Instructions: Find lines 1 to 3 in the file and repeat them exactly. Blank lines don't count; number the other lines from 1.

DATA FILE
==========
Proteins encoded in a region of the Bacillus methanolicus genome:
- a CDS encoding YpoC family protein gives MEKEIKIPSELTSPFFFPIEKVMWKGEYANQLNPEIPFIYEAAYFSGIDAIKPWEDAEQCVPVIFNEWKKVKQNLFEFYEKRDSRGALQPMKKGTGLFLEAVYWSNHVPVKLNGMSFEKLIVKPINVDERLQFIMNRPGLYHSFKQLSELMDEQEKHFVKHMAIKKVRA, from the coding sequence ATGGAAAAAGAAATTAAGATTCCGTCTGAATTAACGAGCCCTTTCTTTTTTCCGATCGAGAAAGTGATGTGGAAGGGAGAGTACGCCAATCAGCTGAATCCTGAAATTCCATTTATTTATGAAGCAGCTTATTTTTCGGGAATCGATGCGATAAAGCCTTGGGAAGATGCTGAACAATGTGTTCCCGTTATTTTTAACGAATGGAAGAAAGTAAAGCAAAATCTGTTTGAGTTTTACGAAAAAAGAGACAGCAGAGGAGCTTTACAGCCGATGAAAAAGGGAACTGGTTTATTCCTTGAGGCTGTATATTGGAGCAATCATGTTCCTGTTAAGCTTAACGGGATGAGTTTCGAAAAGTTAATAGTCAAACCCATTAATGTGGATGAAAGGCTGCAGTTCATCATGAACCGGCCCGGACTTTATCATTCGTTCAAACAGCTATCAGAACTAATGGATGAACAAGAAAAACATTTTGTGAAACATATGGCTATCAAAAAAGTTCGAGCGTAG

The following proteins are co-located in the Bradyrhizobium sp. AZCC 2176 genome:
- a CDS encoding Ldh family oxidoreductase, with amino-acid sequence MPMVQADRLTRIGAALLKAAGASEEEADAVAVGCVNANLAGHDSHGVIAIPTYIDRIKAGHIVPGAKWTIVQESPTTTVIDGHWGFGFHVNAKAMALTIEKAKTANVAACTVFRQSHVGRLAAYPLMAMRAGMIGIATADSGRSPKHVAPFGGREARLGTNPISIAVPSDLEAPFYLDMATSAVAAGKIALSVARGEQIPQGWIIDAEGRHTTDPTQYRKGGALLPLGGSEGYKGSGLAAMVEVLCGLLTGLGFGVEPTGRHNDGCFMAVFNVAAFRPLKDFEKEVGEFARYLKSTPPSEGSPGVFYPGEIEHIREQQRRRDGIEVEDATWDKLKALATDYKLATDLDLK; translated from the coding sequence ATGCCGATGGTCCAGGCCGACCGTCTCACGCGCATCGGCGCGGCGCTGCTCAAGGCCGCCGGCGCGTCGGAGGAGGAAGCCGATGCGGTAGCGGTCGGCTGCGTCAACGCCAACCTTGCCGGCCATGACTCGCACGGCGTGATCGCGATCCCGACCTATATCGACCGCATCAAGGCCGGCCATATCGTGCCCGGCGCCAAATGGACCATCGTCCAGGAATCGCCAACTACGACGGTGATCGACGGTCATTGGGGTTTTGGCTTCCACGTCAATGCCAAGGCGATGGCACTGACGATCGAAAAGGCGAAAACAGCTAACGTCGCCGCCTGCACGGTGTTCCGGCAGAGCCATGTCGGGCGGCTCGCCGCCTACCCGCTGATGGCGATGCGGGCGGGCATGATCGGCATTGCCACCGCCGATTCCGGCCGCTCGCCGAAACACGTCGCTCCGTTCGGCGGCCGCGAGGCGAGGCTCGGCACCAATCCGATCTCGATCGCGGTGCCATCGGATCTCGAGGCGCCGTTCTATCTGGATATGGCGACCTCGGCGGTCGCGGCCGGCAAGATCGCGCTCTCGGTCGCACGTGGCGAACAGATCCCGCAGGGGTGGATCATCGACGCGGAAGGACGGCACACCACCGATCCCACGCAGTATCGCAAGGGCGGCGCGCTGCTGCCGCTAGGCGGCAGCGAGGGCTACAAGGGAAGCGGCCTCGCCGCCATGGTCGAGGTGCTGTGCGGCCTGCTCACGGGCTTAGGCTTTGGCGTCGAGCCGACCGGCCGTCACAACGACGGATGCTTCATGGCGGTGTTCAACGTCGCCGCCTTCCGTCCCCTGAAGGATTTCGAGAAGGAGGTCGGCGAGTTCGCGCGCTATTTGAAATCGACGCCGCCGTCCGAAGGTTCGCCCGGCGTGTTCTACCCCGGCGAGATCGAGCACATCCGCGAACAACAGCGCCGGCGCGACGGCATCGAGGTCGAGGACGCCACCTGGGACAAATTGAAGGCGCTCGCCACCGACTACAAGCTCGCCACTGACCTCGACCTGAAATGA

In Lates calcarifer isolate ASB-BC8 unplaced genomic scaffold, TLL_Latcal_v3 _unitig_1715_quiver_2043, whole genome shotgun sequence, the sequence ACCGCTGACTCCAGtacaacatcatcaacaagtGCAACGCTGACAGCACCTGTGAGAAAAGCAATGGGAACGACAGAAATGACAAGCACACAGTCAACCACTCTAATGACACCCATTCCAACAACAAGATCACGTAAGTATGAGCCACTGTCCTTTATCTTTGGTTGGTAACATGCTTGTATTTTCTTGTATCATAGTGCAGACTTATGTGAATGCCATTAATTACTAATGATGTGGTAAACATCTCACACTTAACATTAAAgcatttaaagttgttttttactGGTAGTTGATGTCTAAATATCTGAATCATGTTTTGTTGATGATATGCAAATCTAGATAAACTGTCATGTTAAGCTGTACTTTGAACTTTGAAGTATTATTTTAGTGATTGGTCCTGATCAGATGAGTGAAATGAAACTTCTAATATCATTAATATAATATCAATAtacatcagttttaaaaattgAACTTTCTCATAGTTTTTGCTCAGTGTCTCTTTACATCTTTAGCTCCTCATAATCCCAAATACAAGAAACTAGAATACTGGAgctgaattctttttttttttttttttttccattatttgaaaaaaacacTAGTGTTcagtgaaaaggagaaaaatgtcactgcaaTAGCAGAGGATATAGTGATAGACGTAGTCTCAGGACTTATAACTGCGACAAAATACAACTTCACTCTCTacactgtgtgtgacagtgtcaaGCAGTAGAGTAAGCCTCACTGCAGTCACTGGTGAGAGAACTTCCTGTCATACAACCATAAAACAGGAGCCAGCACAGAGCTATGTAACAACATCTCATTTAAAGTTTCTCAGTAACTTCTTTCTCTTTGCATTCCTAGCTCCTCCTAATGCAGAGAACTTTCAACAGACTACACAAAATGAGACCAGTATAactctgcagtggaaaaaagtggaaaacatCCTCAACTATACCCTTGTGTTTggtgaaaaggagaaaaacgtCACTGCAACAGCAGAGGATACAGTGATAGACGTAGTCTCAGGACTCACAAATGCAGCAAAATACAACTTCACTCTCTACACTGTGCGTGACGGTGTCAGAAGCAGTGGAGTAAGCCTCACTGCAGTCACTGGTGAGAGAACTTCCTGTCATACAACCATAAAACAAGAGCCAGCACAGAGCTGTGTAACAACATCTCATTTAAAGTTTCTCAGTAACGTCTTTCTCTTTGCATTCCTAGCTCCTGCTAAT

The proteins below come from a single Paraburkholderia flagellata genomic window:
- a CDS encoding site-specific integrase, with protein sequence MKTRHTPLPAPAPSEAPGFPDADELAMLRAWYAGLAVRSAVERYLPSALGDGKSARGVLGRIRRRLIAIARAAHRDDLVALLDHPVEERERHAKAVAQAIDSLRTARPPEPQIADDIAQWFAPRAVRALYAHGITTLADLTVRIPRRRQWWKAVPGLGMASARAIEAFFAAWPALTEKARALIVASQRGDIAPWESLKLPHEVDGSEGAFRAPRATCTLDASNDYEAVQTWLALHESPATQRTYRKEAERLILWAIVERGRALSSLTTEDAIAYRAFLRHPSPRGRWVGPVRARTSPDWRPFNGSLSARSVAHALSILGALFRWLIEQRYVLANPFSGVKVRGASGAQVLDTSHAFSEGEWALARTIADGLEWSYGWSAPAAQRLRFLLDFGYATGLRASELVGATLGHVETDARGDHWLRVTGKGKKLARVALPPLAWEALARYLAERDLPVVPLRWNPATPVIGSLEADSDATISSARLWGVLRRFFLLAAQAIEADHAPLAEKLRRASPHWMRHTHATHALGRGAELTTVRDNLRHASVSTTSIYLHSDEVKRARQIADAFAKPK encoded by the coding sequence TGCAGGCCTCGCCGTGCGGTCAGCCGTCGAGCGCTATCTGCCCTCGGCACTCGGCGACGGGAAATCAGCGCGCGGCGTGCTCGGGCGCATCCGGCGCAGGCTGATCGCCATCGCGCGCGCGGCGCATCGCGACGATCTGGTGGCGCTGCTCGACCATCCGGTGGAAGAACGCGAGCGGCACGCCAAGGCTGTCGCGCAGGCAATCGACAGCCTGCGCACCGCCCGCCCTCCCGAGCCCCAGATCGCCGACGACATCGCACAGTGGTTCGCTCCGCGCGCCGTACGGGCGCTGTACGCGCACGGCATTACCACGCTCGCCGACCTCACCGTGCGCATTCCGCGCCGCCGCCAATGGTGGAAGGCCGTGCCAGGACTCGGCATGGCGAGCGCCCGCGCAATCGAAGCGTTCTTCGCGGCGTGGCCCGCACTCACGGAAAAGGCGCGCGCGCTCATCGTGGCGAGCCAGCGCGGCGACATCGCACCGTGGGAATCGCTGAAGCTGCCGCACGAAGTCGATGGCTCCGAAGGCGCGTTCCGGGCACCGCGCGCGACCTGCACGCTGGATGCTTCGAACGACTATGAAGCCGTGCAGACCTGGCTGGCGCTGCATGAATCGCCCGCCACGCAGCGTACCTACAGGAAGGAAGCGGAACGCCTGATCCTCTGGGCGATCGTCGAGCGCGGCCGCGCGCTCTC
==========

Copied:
Proteins encoded in a region of the Bacillus methanolicus genome:
- a CDS encoding YpoC family protein gives MEKEIKIPSELTSPFFFPIEKVMWKGEYANQLNPEIPFIYEAAYFSGIDAIKPWEDAEQCVPVIFNEWKKVKQNLFEFYEKRDSRGALQPMKKGTGLFLEAVYWSNHVPVKLNGMSFEKLIVKPINVDERLQFIMNRPGLYHSFKQLSELMDEQEKHFVKHMAIKKVRA, from the coding sequence ATGGAAAAAGAAATTAAGATTCCGTCTGAATTAACGAGCCCTTTCTTTTTTCCGATCGAGAAAGTGATGTGGAAGGGAGAGTACGCCAATCAGCTGAATCCTGAAATTCCATTTATTTATGAAGCAGCTTATTTTTCGGGAATCGATGCGATAAAGCCTTGGGAAGATGCTGAACAATGTGTTCCCGTTATTTTTAACGAATGGAAGAAAGTAAAGCAAAATCTGTTTGAGTTTTACGAAAAAAGAGACAGCAGAGGAGCTTTACAGCCGATGAAAAAGGGAACTGGTTTATTCCTTGAGGCTGTATATTGGAGCAATCATGTTCCTGTTAAGCTTAACGGGATGAGTTTCGAAAAGTTAATAGTCAAACCCATTAATGTGGATGAAAGGCTGCAGTTCATCATGAACCGGCCCGGACTTTATCATTCGTTCAAACAGCTATCAGAACTAATGGATGAACAAGAAAAACATTTTGTGAAACATATGGCTATCAAAAAAGTTCGAGCGTAG

The following proteins are co-located in the Bradyrhizobium sp. AZCC 2176 genome: